Examining the impact of international graduate students' acculturation experiences on their career decision-making self-efficacy

UNCG Author/Contributor (non-UNCG co-authors, if there are any, appear on document)
Xiaoying Liu (Creator)
The University of North Carolina at Greensboro (UNCG )
Web Site: http://library.uncg.edu/
James Benshoff

Abstract: The statistics from the Institute of International Education (2006) show that the number of international graduate students studying at universities in the U.S. continues to increase, and that more international students choose to acquire work experience in the U.S. after they graduate from their academic programs. Therefore, it is important for counselors and other helping professionals to understand the factors that would impact these students' career development. This study was designed to examine international graduate students' acculturation experiences and its impact on their self-efficacy in making career decisions. Two survey instruments were used in the study, the International Students Acculturation Questionnaire (ISAQ), and the Career Decision Making Self-Efficacy Scale-Short Form (CDMSE - SF). A total of 190 graduate level international students were surveyed to assess their cross culture adjustment experiences and their career decision-making self-efficacy. Independent sample t-test and ANOVA analysis revealed significant mean differences of acculturation and career self-efficacy between the individualistic and collectivistic groups. However, no gender difference was found on acculturation score. Pearson product-moment correlation coefficient did not display a significant relationship between students' length of residence and their career self-efficacy. Finally, a multiple linear regression analysis demonstrated that students' acculturation experiences are significant predictors of their career self-efficacy. The results suggest that international graduate students' cross culture adjustment experiences might be an important variable in the development of confidence to accomplish career tasks and make career relevant decision. The results have implications for the counseling practice with international graduate students. Further research using extensive sample is needed to provide more empirical support for these findings.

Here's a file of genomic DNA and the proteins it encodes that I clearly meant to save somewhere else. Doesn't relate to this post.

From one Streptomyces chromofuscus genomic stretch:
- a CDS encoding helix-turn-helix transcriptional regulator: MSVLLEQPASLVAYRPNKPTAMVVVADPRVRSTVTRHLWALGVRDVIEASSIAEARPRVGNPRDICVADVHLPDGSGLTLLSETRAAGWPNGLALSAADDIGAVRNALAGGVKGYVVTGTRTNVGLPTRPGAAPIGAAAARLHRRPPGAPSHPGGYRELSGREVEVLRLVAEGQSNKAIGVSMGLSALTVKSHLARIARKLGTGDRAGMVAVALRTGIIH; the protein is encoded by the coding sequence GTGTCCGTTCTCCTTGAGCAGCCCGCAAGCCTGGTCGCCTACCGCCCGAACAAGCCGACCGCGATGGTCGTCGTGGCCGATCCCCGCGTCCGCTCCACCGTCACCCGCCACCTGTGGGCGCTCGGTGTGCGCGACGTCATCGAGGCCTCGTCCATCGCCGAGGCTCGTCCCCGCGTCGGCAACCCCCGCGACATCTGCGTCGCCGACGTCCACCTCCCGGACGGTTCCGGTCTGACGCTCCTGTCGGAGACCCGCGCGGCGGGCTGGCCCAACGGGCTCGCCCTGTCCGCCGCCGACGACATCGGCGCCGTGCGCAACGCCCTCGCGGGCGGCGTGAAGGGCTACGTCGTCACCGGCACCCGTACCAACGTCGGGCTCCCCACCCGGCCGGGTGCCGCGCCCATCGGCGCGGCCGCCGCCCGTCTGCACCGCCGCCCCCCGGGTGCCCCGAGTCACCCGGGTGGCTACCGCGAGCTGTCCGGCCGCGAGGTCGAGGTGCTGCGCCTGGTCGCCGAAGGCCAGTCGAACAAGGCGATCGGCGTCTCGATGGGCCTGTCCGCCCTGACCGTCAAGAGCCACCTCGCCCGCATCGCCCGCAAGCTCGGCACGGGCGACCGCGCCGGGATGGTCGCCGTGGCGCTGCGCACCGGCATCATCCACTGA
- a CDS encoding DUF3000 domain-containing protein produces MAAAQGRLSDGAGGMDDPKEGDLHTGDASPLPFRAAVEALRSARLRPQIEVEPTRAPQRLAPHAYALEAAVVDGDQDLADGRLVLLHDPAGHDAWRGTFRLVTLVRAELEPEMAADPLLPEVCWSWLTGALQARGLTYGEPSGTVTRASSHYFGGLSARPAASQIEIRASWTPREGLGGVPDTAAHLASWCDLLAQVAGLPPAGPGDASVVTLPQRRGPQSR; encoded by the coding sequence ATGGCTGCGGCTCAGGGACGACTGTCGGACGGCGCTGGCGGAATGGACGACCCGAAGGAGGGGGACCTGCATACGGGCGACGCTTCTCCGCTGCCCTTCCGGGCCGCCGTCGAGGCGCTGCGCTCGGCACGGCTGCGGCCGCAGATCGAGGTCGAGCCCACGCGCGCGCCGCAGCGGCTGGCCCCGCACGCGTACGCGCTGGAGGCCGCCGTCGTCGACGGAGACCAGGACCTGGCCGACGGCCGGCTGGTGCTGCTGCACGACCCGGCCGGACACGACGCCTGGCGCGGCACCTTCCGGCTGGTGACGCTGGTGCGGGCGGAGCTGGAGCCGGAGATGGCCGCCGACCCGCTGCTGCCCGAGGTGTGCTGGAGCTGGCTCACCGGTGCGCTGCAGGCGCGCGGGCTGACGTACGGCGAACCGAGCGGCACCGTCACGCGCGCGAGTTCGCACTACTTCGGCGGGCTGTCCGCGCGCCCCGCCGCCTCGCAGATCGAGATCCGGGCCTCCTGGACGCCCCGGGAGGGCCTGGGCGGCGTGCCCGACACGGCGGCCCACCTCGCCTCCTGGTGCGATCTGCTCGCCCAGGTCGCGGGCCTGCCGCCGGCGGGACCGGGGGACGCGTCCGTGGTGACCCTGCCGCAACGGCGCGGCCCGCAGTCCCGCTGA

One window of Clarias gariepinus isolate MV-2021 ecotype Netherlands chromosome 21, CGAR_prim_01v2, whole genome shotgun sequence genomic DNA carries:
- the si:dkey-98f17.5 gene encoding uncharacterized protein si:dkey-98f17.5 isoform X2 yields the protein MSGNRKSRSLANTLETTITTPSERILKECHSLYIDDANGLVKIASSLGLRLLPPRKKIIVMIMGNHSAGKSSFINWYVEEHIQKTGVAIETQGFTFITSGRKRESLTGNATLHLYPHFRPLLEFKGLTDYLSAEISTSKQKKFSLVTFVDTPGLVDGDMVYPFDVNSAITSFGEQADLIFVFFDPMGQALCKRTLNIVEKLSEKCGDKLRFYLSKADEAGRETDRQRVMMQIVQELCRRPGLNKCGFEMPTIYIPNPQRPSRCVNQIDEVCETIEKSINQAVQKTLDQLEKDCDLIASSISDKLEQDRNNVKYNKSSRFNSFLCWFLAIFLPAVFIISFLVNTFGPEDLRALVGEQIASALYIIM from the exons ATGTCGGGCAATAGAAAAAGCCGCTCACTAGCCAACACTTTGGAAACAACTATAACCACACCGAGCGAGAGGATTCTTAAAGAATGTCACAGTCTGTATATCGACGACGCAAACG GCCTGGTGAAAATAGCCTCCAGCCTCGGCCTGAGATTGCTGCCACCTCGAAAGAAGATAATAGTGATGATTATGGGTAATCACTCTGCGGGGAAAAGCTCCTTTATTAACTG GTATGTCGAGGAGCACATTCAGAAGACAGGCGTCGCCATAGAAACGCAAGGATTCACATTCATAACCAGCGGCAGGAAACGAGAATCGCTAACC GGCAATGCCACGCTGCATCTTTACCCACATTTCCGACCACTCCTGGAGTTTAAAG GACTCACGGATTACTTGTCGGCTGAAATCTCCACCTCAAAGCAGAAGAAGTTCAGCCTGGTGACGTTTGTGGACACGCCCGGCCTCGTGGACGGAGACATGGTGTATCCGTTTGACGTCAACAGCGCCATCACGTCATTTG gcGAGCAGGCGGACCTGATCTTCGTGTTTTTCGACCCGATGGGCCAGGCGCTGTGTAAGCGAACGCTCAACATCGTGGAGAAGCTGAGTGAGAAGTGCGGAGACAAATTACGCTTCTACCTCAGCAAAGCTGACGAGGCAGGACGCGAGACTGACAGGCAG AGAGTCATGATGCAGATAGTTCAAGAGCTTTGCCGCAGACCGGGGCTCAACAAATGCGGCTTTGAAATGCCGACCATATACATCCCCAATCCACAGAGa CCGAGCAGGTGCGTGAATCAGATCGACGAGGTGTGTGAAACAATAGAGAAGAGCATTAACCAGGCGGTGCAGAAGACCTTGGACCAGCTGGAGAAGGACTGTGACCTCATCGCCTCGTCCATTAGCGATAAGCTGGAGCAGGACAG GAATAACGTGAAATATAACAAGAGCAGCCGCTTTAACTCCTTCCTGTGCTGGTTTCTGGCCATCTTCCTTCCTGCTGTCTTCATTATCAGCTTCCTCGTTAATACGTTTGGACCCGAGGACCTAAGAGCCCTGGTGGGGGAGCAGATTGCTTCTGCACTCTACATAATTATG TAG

Additional Information

Language: English
Date: 2009
International graduate students' acculturation and career self-efficacy
Graduate students $x Employment $z United States.
Students, foreign.
Acculturation $x United States.
Job hunting $z United States.

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